We obtained a small library of 92 quinoline compounds with potent antitubercular activities from Dr. Huaqing Cui (Peking Union Medical College and Chinese Academy of Medical Sciences, Beijing, China). The structural information of these compounds is provided in the Supplementary Table S1. These compounds were dissolved in DMSO and stored at a stock concentration of 10 mM.

2.4. High-Throughput Screen of Anti-EBOV Inhibitor

A549 cells were seeded in 384-well plates (1000 cells per well) one day before infection with HIV-1/EBOV, HIV-1/H5N1, or HIV-1/LASV pseudoviruses. The compounds were added into the wells together with the viruses at a final concentration of 10 μM in 0.0625% DMSO, and the plates were incubated for 48 h. The luciferase activity in the infected cells was quantified by a Neolite reporter gene detection system (PerkinElmer, Waltham, MA, USA, Cat# 6016719). The wells treated with viruses alone with 0.0625% DMSO were used as negative controls, and the wells treated with viruses together with an HIV reverse transcriptase inhibitor azidothymidine (AZT, 5 μM) were used as positive controls. Each compound was tested in duplicate.
Cell viability measurement of A549 cells was performed 48 h after treatment of compounds or DMSO control in DMEM supplemented with 10% FBS, using the CellTiter-Glo kit (Promega, Madison, WI, USA). The hit compounds were two-fold serially diluted from 100 μM (total 8 concentrations) for dose-response titration, and the CC50s and IC50s were calculated with Prism software (7.04 Edition, GraphPad Software, La Jolla, CA, USA). The assays were performed with 2 replicate wells and repeated twice.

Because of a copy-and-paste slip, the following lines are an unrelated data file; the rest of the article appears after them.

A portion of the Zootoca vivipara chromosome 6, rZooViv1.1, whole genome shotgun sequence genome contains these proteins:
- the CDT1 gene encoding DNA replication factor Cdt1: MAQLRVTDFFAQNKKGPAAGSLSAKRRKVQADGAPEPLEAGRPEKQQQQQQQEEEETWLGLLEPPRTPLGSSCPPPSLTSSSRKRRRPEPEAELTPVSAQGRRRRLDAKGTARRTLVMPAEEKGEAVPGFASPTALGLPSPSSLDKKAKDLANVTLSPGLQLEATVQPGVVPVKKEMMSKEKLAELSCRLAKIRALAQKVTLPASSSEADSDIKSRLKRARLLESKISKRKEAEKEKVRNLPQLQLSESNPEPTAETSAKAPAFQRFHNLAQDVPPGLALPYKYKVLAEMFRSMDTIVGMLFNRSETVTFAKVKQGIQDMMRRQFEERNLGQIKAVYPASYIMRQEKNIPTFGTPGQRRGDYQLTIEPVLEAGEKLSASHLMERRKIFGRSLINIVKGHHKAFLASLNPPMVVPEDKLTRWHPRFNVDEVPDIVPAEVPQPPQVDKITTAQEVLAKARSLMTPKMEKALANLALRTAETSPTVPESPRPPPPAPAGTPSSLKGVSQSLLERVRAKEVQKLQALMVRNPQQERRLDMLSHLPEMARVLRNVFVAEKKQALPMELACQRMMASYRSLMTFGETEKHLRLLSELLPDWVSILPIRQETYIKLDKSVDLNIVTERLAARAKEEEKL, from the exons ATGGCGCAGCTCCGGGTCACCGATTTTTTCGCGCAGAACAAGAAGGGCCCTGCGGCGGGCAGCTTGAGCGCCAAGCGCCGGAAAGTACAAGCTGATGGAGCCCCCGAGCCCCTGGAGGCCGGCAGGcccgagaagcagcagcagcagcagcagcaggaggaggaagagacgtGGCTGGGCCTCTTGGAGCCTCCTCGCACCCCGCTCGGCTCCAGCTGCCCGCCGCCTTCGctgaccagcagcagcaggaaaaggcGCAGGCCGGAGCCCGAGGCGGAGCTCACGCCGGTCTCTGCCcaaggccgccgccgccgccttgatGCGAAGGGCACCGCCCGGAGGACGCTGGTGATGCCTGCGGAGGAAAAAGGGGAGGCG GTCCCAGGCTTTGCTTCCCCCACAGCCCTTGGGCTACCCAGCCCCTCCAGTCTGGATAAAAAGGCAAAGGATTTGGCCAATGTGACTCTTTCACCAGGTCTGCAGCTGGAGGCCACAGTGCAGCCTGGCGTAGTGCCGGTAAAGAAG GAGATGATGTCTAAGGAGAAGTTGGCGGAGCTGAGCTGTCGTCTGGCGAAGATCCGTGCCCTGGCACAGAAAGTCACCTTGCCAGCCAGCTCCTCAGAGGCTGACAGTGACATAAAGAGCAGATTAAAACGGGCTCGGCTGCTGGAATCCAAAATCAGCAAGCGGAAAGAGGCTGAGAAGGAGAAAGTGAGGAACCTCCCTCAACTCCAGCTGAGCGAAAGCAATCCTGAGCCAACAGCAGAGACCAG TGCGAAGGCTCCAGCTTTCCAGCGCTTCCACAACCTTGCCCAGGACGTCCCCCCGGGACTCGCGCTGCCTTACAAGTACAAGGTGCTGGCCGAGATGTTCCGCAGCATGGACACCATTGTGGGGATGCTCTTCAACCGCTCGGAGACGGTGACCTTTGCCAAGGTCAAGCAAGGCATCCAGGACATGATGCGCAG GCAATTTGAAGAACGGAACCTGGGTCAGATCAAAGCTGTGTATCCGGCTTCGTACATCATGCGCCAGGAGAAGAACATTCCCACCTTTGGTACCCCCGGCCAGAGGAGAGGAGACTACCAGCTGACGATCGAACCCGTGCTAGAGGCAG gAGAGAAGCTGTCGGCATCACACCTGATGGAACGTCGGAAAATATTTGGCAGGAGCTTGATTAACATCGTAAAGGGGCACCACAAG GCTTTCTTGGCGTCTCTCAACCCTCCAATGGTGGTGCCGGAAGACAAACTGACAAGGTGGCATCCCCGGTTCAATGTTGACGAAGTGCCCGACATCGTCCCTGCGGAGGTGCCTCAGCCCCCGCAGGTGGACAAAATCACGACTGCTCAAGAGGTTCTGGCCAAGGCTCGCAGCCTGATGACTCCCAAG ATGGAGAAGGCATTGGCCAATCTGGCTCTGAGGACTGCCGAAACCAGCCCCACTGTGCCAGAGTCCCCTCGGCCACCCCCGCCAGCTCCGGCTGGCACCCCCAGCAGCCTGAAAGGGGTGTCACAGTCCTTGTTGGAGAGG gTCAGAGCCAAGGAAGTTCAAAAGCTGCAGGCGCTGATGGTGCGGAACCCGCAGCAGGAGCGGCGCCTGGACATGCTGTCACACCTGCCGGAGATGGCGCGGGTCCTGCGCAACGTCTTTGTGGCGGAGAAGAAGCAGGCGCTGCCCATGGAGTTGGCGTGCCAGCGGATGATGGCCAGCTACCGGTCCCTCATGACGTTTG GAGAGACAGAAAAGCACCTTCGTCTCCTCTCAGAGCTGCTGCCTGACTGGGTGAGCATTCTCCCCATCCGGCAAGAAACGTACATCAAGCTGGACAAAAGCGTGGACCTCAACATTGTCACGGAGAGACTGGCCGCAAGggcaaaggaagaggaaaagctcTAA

2.5. Computation Study

We used a similar docking method as reported in our previous publication [26]. Briefly, the GLIDE module (Schrödinger 10.0, Portland, OR, USA) within Schrödinger Suite 2014 was used to rank the best conformations and orientations of the ligand based on its interactions with the Ebola virus GP (PDB code, 5JQ7) The LigPrep (including Ionizer) module and Macromodel module was used to generate three-dimensional coordinates of the ligands and protein with calculated ionization states. A grid file (20 Å by 20 Å) centered on toremifene in the cavity of GP was produced. Docking conformational flexibility of the ligands was handled via an exhaustive conformational search. Top-scored conformations was visualized using UCSF CHIMERA (version 1.12, University of California San Francisco, San Francisco, CA, USA).

2.6. Time-of-Addition Experiment

A549 cells (96-well plates, 10,000 cells per well) were incubated with HIV-1/EBOV pseudovirions for 1 h at 4 °C, and the supernatant was removed from the wells and the cells were washed twice with PBS buffer. Fresh DMEM was added into the cells, and cells were then incubated at 37 °C in CO2 incubator. At different time points, compounds were added with the final concentration of 10 μM. The experiment was performed in triplicate wells using benztropine (25 μM) as a control. Virus infection was quantified by luciferase signals 48 h after infection. For each time point, the data were normalized by the values from the DMSO vehicle-treated control wells.

2.7. Infectious Virus Assays